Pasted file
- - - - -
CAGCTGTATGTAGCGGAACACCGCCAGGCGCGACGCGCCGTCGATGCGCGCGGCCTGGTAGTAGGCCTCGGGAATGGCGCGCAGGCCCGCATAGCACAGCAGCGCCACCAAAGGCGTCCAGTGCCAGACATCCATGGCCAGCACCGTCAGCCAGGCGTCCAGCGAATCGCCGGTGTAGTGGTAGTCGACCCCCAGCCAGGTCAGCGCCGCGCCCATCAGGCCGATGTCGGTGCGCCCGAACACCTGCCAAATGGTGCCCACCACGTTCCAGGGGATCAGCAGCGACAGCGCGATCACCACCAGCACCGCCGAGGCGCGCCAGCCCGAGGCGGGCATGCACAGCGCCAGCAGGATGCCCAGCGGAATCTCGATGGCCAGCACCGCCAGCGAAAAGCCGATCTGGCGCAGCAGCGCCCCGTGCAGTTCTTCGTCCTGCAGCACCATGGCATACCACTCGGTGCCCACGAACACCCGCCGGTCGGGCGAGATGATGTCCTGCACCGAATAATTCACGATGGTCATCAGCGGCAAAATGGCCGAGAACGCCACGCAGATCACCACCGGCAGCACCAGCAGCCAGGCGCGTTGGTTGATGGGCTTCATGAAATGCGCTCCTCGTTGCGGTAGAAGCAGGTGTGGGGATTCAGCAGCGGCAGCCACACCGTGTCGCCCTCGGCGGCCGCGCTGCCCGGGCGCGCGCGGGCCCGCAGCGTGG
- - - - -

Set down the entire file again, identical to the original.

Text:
CAGCTGTATGTAGCGGAACACCGCCAGGCGCGACGCGCCGTCGATGCGCGCGGCCTGGTAGTAGGCCTCGGGAATGGCGCGCAGGCCCGCATAGCACAGCAGCGCCACCAAAGGCGTCCAGTGCCAGACATCCATGGCCAGCACCGTCAGCCAGGCGTCCAGCGAATCGCCGGTGTAGTGGTAGTCGACCCCCAGCCAGGTCAGCGCCGCGCCCATCAGGCCGATGTCGGTGCGCCCGAACACCTGCCAAATGGTGCCCACCACGTTCCAGGGGATCAGCAGCGACAGCGCGATCACCACCAGCACCGCCGAGGCGCGCCAGCCCGAGGCGGGCATGCACAGCGCCAGCAGGATGCCCAGCGGAATCTCGATGGCCAGCACCGCCAGCGAAAAGCCGATCTGGCGCAGCAGCGCCCCGTGCAGTTCTTCGTCCTGCAGCACCATGGCATACCACTCGGTGCCCACGAACACCCGCCGGTCGGGCGAGATGATGTCCTGCACCGAATAATTCACGATGGTCATCAGCGGCAAAATGGCCGAGAACGCCACGCAGATCACCACCGGCAGCACCAGCAGCCAGGCGCGTTGGTTGATGGGCTTCATGAAATGCGCTCCTCGTTGCGGTAGAAGCAGGTGTGGGGATTCAGCAGCGGCAGCCACACCGTGTCGCCCTCGGCGGCCGCGCTGCCCGGGCGCGCGCGGGCCCGCAGCGTGG